LeBron! You Can Go Home Again

If there’s such a thing as a “hometown by the transitive property,” then Cleveland, Ohio, might qualify for me.

My wife Sharon grew up in Mentor, Ohio, a few miles east of Cleveland.  Her father owned a clothing shop near the current site of Jacobs Field.  In 1996, we got married at Severance Hall in Cleveland.

The Nineties were not great for Cleveland.  Art Modell packed up and left with the Browns, despite years of dedicated fan support.  The industrial base in northern Ohio was in constant retreat.

The loss of LeBron James in 2010 to Miami was much more than sports — whether LeBron intended it or not, it was seen as a rejection of a community.   “The Decision” seemed to represent the mercenary nature of sports — business success trumped hometown loyalty.

So it was a great feeling  to see LeBron return to Cleveland on Friday.  (By the way, I love Cleveland although it’s been years since we’ve been back.  Soon after we got married, Sharon’s family decided to move to Fairfax — although their decision did not attract the same attention).

The LeBron decision, on some primal level, also reverses the alleged “brain drain” from Middle America to our coastal communities.  For years, we’ve heard that cities like Cleveland and Akron are (cue my least favorite phrase) “on the wrong side of history.”

Of course, that’s not true.  Traditional communities have existing infrastructure and work forces which can easily accept new enterprises.  They also feature lower overhead costs due to a depressed real estate market and labor market.   Finally, they represent some of the most prime real estate in America from a geographic standpoint.  (The south shore of Lake Erie is one of the nicest beach fronts in America).  There’s a reason that 19th century settlers, or their Indian forebearers, chose to build a town there.

Not saying that LeBron’s “Decision Part Deux” weighed all these factors.  But I’m glad he’s coming home to Cleveland.

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What is Going on in Manassas?

Here’s the story reported by our own Tom Jackman.

Exactly how does the sexual abuse of a child “solve” an alleged sexting crime?

This is outrageous.

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Why Did Brazil Collapse?

It was shocking, astonishing.  The premier soccer nation in the world playing a World Cup home match against a very good, but hardly invincible, German team.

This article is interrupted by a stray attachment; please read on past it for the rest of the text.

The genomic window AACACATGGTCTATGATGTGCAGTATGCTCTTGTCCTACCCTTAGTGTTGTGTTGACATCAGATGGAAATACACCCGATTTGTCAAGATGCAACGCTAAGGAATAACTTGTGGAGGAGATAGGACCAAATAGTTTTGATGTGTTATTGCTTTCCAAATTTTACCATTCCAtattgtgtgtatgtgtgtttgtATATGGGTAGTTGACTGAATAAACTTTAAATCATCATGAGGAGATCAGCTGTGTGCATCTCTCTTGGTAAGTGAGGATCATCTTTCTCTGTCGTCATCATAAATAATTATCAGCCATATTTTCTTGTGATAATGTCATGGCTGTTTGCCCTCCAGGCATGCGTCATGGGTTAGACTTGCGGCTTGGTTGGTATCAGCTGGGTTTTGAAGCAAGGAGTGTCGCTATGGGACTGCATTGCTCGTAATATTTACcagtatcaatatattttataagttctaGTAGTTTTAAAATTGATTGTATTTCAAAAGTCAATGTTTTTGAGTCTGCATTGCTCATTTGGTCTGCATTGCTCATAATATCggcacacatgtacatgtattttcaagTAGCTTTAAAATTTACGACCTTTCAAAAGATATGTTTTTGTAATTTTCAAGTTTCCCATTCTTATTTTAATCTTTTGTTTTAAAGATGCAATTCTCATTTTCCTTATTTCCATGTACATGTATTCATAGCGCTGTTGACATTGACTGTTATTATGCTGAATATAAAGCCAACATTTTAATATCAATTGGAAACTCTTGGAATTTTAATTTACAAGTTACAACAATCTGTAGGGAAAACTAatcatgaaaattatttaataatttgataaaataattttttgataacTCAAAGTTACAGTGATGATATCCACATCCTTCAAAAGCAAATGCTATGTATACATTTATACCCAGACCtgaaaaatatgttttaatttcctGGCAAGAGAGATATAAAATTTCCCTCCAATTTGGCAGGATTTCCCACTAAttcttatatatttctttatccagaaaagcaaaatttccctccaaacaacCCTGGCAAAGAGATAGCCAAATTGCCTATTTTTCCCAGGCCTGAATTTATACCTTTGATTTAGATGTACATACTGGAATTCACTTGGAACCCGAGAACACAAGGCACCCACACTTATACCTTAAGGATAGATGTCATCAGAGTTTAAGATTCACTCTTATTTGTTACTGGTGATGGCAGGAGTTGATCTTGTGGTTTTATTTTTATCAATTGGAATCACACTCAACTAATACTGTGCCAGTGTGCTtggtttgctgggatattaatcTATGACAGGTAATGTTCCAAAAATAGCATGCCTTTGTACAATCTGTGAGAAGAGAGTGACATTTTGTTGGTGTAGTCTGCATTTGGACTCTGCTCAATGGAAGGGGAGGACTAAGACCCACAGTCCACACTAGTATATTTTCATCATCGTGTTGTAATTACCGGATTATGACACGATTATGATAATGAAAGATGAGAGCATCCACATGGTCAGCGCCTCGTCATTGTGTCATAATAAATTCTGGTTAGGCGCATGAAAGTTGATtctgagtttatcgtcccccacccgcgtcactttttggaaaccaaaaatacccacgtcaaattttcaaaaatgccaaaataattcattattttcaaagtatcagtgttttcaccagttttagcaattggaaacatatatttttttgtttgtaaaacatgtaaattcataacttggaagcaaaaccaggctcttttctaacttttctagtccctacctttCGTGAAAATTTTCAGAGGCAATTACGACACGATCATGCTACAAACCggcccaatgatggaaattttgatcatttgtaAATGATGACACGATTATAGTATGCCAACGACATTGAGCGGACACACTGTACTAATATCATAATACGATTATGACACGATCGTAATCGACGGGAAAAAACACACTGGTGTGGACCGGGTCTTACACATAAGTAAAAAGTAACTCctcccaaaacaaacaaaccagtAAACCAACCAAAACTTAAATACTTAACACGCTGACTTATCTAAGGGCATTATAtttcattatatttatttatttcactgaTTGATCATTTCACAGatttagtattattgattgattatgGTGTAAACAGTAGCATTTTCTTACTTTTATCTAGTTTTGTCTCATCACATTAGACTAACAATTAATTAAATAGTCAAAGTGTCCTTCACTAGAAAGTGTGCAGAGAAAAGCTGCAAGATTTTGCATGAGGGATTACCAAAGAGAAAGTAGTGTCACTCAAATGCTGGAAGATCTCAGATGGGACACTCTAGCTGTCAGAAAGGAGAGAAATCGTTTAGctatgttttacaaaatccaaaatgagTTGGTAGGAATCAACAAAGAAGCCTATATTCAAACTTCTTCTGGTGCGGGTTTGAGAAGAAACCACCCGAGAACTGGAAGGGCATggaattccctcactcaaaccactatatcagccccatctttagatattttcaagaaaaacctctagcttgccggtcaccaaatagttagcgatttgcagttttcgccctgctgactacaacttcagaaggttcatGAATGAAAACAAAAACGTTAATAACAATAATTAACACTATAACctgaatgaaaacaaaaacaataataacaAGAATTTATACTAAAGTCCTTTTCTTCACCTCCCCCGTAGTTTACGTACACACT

After twenty-six minutes, the score was 5-0.  The last four of those goals occurred in seven minutes.  Never seen anything like that.  Not even in FPYC mini-kicks.

Yes, the passion of Brazilians for football and their national team is not entirely unique.  There are crazy fans all over the world.  (To equal the emotional swings of Brazilian fans, just google “Auburn Alabama run back” and you’ll see an interesting comparison.)

But why did Brazil collapse so completely?  And does it have larger implications for Brazilian society, already unhappy with the state of the nation’s economy?

A few, perhaps impertinent, observations.  International soccer teams can reflect the soul of the nation.   The USA is earnest but somewhat clumsy.  The Germans are cool and clinical.  The Argentinians are passionate.  The English are perpetually unhappy.

Brazil has always been the epitome of that anthropomorphic dynamic.  Its team didn’t just play winning soccer – they played beautiful soccer, with fancy footwork and curving shots which left the other team out-classed as well as out-scored.  They smiled as they worked.  Under the great Pele, they coined the phrase “the beautiful game.”

(34th SD reference:  in 1975, I saw Pele score on a header at W.T. Woodson High School in a match for the NY Cosmos against the Washington Diplomats).

The troubling part of yesterday’s loss for Brazil was not just that the team was outplayed (it was already evident after several Cup matches that the team was not that great), it’s that they appeared to give up once they fell behind.  Playing hard to the final whistle, even when you’re losing, is the essence of sport.  In that respect, they failed.

With the loss in Brazil, it must face certain facts:  it’s national team is not that great right now.  It also has invested perhaps too much in football, both economically and emotionally, and not enough in other aspects of life — and, yes, there are other aspects.

(To quote Hal Holbrook in Wall Street:  “When a man looks into the abyss ..”)

They say that “football is not life or death, it’s more important than that.”  For the sake of Brazil, let’s hope not!

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